Requirement

1.4.3

Describe requirements in a declarative, easy-readable format.
XCEssentials/Requirement

What's New

v.1.4

2017-04-23T06:05:34Z

Renamed and moved under another account, published on Cocoapods.

GitHub tag license CocoaPods CocoaPods

Problem

When it comes to definition of how an app should work, there are many requirements that should be implemented in source code. Every requirement, obviously, can be described in a human-friendly language, as well as formalized in a programming languge (computer-friendly).

Pre-existing solutions

Usually requirements are being implemented in a batch as part of a task/model/etc. without direct transition of specific requirement into exact line/range of source code in the app.

In most cases, every single requirement from specification (task definition) is being translated into some code in data model or business logic and that's it. That means there is not much semantics provided by such implementation - if this requirement is not fullfilled, it's not clear how to report the issue formally to the outer scope and/or in human-friendly format to the user (via GUI). If such reporting is implemented - it usually leads to spreading of the requirement implementation into few different parts: actual requirement check, how it's being represented for fromal reporting to outer scope, and how it is being represented for human-friendly reporting via GUI.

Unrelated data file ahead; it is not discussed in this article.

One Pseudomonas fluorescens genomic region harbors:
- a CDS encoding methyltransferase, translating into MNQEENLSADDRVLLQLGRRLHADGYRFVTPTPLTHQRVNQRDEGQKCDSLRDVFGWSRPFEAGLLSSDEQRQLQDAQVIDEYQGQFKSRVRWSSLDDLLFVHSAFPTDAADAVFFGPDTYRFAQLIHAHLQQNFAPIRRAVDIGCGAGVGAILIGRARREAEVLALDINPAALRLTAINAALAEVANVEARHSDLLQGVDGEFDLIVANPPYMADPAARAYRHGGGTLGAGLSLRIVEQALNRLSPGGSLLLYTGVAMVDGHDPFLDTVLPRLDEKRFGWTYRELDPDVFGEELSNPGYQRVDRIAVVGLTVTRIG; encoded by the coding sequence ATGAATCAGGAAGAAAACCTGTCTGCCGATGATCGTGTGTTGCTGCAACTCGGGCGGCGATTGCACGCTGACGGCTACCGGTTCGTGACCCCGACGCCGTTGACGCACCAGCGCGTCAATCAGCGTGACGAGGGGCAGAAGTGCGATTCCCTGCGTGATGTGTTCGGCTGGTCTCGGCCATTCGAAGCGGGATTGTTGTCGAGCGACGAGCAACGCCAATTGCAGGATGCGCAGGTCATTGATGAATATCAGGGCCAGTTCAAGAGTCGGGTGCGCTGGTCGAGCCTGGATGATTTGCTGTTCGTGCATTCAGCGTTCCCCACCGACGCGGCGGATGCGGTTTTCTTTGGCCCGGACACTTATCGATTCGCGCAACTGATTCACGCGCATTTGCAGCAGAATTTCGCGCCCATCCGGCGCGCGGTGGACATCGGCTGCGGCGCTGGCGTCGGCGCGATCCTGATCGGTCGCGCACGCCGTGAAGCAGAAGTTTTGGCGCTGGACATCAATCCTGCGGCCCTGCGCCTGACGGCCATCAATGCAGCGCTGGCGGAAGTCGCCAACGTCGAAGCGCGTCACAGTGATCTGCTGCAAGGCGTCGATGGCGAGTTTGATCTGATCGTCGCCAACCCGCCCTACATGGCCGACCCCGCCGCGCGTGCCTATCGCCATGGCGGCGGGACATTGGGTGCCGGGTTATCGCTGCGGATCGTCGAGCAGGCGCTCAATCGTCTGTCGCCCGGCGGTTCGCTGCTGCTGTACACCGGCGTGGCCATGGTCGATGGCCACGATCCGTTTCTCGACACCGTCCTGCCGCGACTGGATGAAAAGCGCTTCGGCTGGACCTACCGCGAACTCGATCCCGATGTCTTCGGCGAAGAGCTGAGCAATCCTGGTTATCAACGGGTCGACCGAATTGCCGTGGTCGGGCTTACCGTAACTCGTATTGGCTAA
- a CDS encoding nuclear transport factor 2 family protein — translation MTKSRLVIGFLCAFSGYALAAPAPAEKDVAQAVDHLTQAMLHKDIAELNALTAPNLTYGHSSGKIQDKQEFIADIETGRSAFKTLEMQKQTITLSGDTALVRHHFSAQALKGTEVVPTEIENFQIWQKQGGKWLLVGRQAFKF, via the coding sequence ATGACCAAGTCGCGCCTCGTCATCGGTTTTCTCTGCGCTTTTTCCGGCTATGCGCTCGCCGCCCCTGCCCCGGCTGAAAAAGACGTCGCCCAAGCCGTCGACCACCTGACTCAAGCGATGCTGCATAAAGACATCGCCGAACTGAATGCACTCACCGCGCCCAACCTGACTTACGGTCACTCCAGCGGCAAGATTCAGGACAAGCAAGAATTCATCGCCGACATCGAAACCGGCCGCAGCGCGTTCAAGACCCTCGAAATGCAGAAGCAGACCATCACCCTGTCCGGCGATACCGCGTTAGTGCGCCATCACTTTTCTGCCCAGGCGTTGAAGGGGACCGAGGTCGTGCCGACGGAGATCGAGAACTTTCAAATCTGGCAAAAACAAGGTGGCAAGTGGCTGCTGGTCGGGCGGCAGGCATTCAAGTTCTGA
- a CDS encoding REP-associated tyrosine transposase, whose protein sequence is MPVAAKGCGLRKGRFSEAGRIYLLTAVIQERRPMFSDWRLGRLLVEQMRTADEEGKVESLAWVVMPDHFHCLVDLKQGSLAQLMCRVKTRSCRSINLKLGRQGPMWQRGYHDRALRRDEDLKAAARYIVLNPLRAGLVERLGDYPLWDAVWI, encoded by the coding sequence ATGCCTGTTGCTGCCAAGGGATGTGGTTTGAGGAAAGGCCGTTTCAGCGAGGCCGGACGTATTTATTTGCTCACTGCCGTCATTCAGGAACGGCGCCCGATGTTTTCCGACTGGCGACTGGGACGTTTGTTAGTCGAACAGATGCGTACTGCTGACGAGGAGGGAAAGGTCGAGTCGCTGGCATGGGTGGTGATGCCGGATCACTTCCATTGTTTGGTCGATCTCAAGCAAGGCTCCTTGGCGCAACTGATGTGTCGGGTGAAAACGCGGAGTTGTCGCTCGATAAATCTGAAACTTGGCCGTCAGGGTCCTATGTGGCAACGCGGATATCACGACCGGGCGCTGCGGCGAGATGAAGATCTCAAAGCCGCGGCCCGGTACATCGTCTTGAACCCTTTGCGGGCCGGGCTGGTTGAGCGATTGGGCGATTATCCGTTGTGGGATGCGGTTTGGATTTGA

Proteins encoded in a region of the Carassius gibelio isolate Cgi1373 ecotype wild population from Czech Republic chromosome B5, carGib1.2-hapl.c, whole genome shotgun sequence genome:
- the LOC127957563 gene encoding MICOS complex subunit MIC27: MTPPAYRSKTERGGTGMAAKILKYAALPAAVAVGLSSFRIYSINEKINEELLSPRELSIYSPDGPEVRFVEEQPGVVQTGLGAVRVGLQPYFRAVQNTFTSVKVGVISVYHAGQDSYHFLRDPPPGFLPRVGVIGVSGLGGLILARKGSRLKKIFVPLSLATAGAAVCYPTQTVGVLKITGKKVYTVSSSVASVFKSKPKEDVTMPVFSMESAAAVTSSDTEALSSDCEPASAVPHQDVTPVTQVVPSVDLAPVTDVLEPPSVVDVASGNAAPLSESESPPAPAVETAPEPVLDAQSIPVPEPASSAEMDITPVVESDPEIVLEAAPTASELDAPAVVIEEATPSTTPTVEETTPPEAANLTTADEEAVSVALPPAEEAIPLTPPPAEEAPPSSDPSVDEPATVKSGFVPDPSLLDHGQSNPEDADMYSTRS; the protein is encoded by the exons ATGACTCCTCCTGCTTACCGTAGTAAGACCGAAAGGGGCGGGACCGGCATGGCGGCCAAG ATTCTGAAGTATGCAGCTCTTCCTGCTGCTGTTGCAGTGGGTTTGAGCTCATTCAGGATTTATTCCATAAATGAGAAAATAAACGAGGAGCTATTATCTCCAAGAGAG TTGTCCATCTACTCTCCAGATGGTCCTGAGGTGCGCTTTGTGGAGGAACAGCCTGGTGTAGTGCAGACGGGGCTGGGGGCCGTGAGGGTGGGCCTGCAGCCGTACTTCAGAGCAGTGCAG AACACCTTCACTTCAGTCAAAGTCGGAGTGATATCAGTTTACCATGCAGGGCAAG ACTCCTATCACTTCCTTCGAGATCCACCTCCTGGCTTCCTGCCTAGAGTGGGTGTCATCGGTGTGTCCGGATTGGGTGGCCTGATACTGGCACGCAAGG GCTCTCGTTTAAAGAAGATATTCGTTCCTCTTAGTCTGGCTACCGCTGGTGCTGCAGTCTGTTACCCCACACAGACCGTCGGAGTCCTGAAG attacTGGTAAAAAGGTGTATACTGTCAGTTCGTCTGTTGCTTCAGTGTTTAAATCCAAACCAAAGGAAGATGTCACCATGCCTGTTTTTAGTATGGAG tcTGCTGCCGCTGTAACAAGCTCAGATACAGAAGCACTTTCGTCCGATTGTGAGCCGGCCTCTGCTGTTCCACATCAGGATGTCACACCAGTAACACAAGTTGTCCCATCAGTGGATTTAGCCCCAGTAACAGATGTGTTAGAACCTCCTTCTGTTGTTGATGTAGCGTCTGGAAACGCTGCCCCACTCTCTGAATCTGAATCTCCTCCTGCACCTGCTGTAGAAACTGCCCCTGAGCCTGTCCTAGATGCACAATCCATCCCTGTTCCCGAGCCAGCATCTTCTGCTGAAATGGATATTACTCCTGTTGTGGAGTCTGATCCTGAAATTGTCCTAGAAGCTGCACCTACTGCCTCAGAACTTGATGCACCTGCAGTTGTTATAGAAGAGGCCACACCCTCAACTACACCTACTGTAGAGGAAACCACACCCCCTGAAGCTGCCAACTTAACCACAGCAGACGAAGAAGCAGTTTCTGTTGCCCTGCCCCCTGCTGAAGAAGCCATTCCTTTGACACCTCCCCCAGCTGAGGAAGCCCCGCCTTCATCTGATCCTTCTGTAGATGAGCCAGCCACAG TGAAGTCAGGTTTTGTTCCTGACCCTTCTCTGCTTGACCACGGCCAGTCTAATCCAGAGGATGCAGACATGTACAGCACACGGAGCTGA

Such implementation of requirements is hard to test/validate, keep consistent over time (when minor changes happen in a given requirement) and makes source code hard to understand and reason about.

Wishlist

Ideally there should be a tool that allows:

  1. bind requirement human-friendly description (variable length text) and its computer-friendly formal representation (piece of code) together in a single statement;
  2. keep focus on content, make the wrapping expressions as minimal as possible;
  3. automate requirement validation and success/failure reporting to both outer scope and GUI.

Methodology overview

Each requirement can be evaluated against a given data value (which can be an atomic or complex data type). In the other words, every requirement definition can be represented in form of a function that takes one or several input parameters and returns Boolean value - true means that requirement is fullfilled with provided input values, and false means the opposite.

How to install

The recommended way is to install using CocoaPods.

How it works